2. Description of the Prior Art

The prior art devices have utilized various means such as electrically heated grids or wires to improve fuel vaporization in a moving stream of air or other oxidizing agent. Catalytic surfaces have also been provided to promote better and more efficient precombustion mixing and interdispersion between the fuel and air mixture. Heater type devices have the disadvantage of requiring relatively large amounts of electrical energy for the heating elements and the catalytic devices are relatively expensive because of the high cost of applying expensive catalyst coating of flow confining surfaces of an induction manifold system.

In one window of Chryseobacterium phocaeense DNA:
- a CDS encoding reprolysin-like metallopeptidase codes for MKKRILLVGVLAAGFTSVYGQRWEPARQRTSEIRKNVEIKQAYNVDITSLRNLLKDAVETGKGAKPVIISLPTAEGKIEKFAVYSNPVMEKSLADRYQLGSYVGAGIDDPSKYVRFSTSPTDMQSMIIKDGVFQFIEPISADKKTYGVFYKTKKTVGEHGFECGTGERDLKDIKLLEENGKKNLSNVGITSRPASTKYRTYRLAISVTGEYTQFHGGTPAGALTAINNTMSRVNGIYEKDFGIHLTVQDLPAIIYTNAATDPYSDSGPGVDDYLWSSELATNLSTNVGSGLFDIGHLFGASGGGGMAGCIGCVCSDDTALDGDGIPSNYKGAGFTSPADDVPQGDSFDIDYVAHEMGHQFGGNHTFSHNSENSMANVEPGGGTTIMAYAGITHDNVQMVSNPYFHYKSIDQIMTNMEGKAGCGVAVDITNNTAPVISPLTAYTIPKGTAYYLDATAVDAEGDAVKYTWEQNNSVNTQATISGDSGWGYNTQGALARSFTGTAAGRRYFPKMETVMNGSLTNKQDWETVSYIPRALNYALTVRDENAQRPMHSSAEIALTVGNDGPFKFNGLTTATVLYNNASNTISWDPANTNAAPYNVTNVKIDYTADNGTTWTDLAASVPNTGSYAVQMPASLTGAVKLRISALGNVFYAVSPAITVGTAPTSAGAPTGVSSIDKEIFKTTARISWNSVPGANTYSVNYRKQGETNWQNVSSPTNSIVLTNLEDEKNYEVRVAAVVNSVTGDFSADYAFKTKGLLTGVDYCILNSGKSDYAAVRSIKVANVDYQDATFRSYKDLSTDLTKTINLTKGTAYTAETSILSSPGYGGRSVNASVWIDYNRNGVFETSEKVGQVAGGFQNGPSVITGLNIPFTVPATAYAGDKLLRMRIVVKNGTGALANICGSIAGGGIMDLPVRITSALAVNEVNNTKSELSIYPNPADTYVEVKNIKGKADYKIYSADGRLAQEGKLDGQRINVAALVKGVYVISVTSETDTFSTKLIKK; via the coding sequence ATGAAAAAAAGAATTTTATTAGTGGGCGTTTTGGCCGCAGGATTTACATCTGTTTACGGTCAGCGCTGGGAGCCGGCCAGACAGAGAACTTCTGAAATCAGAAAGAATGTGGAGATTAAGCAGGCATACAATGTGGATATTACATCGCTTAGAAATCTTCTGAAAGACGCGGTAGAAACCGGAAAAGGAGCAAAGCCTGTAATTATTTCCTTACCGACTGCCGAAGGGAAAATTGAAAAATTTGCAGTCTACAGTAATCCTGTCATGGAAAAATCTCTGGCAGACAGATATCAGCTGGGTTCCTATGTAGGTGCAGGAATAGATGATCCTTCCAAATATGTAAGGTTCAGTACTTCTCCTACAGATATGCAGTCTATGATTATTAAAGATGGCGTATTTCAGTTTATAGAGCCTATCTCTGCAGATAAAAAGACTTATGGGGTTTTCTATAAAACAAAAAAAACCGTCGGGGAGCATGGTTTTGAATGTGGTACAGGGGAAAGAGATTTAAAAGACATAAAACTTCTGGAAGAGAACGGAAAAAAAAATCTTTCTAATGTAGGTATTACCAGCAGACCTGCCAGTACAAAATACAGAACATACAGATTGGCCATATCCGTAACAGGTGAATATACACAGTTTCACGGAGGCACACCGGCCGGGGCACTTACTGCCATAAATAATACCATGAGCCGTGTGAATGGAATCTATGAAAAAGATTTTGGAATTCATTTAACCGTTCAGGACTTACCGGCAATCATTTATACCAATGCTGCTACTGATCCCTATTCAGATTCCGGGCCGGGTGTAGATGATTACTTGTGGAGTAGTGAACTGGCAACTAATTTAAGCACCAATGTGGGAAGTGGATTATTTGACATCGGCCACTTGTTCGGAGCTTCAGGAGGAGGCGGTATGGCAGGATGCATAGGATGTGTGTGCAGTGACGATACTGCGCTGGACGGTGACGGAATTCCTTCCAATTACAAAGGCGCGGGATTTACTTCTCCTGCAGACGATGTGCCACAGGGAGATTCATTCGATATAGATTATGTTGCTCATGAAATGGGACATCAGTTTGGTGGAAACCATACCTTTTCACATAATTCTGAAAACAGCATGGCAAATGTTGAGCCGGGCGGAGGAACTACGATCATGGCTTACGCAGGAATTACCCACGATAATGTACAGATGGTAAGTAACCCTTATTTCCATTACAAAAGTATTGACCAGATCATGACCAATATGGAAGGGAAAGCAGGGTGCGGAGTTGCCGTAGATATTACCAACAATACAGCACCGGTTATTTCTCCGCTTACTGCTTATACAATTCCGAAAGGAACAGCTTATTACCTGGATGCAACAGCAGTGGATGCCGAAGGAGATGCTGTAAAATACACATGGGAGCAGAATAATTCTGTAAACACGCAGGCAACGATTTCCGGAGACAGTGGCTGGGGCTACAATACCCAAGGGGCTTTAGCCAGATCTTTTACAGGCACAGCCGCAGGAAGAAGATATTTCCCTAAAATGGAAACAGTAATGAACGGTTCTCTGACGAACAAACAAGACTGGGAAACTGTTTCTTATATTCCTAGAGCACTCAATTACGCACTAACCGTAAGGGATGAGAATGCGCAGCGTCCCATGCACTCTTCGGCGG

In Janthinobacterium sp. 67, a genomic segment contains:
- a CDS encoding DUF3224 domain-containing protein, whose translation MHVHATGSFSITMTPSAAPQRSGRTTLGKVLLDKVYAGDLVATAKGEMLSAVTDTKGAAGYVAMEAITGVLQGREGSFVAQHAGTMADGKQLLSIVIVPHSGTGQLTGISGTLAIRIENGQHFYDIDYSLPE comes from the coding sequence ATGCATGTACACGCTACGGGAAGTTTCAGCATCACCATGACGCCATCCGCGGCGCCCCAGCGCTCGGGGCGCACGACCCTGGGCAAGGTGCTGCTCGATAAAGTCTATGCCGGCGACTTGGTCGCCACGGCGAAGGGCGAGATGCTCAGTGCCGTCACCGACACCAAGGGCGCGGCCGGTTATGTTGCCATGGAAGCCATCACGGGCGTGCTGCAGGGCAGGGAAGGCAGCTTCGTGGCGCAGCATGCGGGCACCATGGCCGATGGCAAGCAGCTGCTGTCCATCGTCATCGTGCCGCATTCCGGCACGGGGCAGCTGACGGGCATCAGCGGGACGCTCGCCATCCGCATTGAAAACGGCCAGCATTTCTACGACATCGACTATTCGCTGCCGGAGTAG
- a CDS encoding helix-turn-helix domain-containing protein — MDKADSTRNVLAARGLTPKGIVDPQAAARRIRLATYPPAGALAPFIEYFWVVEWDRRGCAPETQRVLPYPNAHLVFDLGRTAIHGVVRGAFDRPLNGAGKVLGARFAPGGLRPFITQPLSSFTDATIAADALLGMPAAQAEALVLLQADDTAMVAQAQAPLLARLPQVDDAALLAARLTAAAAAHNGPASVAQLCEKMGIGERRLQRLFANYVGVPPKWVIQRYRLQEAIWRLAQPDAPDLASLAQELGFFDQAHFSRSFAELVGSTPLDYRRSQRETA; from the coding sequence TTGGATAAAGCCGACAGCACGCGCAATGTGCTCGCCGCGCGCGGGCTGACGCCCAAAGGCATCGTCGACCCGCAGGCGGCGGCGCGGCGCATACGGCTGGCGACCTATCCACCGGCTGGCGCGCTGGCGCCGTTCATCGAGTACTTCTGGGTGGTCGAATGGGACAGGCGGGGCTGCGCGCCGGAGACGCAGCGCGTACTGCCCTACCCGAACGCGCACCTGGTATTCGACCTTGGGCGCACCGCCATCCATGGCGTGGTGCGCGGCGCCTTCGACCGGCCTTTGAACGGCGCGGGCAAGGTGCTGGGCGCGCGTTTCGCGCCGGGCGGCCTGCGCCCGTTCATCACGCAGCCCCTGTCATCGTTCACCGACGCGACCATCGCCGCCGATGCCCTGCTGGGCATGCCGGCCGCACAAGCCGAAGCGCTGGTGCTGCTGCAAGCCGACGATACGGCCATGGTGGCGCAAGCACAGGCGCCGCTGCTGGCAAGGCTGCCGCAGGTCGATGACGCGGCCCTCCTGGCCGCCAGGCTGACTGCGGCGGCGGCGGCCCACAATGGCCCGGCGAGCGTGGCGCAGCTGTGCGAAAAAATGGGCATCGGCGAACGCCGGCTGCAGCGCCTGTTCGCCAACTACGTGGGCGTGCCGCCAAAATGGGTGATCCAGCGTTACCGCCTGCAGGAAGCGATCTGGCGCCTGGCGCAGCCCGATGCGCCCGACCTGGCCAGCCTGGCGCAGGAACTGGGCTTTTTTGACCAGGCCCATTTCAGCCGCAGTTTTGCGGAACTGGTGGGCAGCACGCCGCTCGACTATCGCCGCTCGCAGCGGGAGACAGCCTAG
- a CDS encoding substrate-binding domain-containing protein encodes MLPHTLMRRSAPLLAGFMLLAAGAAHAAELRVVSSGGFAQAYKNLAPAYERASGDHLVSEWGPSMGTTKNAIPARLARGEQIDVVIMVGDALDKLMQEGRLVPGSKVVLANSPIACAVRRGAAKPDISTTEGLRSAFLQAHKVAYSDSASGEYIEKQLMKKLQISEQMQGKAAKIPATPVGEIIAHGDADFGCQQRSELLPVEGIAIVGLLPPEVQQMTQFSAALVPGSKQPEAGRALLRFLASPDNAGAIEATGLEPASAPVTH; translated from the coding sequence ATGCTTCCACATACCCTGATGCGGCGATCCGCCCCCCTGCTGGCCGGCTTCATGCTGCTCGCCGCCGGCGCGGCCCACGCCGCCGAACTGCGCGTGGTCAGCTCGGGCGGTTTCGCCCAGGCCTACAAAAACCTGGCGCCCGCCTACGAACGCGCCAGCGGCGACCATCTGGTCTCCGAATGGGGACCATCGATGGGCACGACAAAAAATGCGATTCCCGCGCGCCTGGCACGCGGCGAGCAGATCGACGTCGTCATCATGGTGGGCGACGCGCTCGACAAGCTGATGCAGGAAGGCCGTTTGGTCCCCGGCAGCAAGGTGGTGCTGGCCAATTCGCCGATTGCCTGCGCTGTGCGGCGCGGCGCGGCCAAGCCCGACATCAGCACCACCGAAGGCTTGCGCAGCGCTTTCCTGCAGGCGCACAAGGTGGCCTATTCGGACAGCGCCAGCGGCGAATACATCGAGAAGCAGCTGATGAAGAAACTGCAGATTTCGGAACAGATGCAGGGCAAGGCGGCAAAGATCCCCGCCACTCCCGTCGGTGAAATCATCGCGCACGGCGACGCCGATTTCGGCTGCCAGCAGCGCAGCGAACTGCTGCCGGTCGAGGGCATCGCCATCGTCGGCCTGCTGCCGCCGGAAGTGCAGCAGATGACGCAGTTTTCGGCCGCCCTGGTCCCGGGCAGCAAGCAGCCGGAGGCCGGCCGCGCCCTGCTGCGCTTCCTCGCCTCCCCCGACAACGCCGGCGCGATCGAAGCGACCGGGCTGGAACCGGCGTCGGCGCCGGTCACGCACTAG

In the present invention, the fuel particles are charged by an induction process as they move through an electrostatic field and once so charged, the particles in the stream tend to break apart and disperse outwardly to intermix with the oxidizing agent (usually air). The dispersed fuel droplets strike the hot wall surfaces of the intake manifold system of an engine and the fuel droplets are vaporized by the available heat from the hot manifold wall surfaces. The amount of electrical energy required to provide the electrostatic charging field is considerably smaller than that required to heat an electrical resistance heater or grid and a convenient source of high voltage potential for use on the electrodes of the present invention is usually available from an engine ignition coil when the invention is utilized with an internal combustion engine. Similarly, in fuel burners of various types, electric ignitions are often readily available and these provide a convenient source of electrical potential which may be effectively utilized for charging an electrode with high voltage to establish an electrostatic field around the fuel flow path.